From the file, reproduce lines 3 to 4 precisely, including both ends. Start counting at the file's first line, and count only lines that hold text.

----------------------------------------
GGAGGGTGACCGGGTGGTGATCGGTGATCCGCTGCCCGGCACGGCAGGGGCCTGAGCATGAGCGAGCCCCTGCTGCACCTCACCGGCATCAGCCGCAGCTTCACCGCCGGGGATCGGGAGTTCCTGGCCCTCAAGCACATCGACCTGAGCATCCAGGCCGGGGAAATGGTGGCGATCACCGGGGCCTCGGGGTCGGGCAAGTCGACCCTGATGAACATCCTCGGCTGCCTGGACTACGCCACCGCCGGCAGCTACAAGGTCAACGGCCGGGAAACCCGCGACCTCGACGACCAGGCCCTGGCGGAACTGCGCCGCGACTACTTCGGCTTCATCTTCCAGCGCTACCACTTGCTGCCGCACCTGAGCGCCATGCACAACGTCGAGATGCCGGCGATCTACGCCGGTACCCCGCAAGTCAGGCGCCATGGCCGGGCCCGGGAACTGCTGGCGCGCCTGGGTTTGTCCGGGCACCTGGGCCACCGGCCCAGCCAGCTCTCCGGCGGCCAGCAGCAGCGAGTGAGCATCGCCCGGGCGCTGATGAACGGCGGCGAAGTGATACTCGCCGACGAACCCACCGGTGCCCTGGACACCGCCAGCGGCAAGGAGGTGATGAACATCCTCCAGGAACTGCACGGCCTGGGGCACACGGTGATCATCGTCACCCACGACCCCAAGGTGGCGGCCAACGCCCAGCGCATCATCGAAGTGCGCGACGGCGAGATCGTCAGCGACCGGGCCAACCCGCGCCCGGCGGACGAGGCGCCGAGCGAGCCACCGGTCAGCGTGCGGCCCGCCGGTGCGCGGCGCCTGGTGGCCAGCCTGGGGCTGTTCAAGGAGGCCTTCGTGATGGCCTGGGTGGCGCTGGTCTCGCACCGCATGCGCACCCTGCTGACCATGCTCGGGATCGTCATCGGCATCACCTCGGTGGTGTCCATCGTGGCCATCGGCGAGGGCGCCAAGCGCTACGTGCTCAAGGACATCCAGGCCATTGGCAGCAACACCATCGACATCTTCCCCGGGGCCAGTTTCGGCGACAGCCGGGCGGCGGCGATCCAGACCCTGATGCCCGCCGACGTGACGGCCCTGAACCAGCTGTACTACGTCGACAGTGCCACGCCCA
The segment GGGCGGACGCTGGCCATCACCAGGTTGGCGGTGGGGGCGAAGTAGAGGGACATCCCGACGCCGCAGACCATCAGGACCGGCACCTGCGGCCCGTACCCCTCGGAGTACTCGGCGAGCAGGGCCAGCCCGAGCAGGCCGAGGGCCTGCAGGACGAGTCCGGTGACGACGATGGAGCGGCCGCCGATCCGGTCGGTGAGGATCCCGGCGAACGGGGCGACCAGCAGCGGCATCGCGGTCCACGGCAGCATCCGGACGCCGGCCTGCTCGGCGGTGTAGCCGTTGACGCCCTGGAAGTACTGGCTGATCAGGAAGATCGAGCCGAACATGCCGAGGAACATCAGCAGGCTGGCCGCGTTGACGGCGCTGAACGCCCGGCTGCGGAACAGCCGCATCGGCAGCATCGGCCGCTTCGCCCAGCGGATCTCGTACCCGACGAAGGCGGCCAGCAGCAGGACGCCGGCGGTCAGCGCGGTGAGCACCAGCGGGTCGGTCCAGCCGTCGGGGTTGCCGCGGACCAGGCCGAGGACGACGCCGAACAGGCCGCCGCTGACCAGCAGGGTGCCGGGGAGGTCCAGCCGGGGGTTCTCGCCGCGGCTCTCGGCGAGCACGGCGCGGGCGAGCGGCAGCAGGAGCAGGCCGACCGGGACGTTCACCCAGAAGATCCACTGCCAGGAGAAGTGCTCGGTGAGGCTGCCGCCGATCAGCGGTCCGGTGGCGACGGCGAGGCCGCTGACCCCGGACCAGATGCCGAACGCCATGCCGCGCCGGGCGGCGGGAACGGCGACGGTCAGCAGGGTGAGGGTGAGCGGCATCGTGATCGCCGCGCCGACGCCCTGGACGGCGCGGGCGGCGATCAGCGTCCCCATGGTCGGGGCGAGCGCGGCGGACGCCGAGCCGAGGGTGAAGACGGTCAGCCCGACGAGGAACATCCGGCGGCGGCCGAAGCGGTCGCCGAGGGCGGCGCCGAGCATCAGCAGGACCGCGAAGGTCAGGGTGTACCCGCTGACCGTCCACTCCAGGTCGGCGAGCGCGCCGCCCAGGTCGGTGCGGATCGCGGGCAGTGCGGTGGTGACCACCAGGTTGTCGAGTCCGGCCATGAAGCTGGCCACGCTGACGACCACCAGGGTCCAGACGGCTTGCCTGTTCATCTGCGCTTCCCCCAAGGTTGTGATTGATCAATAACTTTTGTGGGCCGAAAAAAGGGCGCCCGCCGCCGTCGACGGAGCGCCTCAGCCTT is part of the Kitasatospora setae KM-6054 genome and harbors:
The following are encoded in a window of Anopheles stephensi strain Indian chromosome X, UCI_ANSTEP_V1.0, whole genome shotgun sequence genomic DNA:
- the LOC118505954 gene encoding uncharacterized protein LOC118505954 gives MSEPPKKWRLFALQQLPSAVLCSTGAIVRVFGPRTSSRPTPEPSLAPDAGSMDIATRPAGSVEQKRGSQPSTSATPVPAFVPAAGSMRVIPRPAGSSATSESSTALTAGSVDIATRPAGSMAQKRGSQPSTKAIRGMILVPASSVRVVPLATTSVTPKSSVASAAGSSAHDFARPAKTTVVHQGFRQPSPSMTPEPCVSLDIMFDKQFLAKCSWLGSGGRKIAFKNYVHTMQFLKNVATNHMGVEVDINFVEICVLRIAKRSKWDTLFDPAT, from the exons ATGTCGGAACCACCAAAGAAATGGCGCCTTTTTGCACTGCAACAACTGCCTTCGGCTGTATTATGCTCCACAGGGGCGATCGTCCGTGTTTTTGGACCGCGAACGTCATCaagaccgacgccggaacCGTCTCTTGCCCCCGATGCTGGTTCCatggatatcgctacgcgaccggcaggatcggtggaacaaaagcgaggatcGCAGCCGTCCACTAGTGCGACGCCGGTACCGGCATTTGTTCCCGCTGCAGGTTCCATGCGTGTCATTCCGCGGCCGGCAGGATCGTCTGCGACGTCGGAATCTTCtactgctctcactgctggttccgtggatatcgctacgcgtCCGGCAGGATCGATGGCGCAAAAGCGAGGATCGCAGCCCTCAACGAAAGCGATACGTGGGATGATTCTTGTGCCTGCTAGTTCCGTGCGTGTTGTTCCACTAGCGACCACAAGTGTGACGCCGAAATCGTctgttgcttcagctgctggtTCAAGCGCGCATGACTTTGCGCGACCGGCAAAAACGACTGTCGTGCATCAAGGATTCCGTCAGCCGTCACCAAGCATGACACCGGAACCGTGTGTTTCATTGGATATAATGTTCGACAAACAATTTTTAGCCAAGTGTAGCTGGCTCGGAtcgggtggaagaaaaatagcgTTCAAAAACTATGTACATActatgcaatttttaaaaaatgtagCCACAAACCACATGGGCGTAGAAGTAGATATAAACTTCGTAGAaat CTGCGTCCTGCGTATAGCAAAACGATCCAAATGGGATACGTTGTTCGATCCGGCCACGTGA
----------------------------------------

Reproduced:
The following are encoded in a window of Anopheles stephensi strain Indian chromosome X, UCI_ANSTEP_V1.0, whole genome shotgun sequence genomic DNA:
- the LOC118505954 gene encoding uncharacterized protein LOC118505954 gives MSEPPKKWRLFALQQLPSAVLCSTGAIVRVFGPRTSSRPTPEPSLAPDAGSMDIATRPAGSVEQKRGSQPSTSATPVPAFVPAAGSMRVIPRPAGSSATSESSTALTAGSVDIATRPAGSMAQKRGSQPSTKAIRGMILVPASSVRVVPLATTSVTPKSSVASAAGSSAHDFARPAKTTVVHQGFRQPSPSMTPEPCVSLDIMFDKQFLAKCSWLGSGGRKIAFKNYVHTMQFLKNVATNHMGVEVDINFVEICVLRIAKRSKWDTLFDPAT, from the exons ATGTCGGAACCACCAAAGAAATGGCGCCTTTTTGCACTGCAACAACTGCCTTCGGCTGTATTATGCTCCACAGGGGCGATCGTCCGTGTTTTTGGACCGCGAACGTCATCaagaccgacgccggaacCGTCTCTTGCCCCCGATGCTGGTTCCatggatatcgctacgcgaccggcaggatcggtggaacaaaagcgaggatcGCAGCCGTCCACTAGTGCGACGCCGGTACCGGCATTTGTTCCCGCTGCAGGTTCCATGCGTGTCATTCCGCGGCCGGCAGGATCGTCTGCGACGTCGGAATCTTCtactgctctcactgctggttccgtggatatcgctacgcgtCCGGCAGGATCGATGGCGCAAAAGCGAGGATCGCAGCCCTCAACGAAAGCGATACGTGGGATGATTCTTGTGCCTGCTAGTTCCGTGCGTGTTGTTCCACTAGCGACCACAAGTGTGACGCCGAAATCGTctgttgcttcagctgctggtTCAAGCGCGCATGACTTTGCGCGACCGGCAAAAACGACTGTCGTGCATCAAGGATTCCGTCAGCCGTCACCAAGCATGACACCGGAACCGTGTGTTTCATTGGATATAATGTTCGACAAACAATTTTTAGCCAAGTGTAGCTGGCTCGGAtcgggtggaagaaaaatagcgTTCAAAAACTATGTACATActatgcaatttttaaaaaatgtagCCACAAACCACATGGGCGTAGAAGTAGATATAAACTTCGTAGAaat CTGCGTCCTGCGTATAGCAAAACGATCCAAATGGGATACGTTGTTCGATCCGGCCACGTGA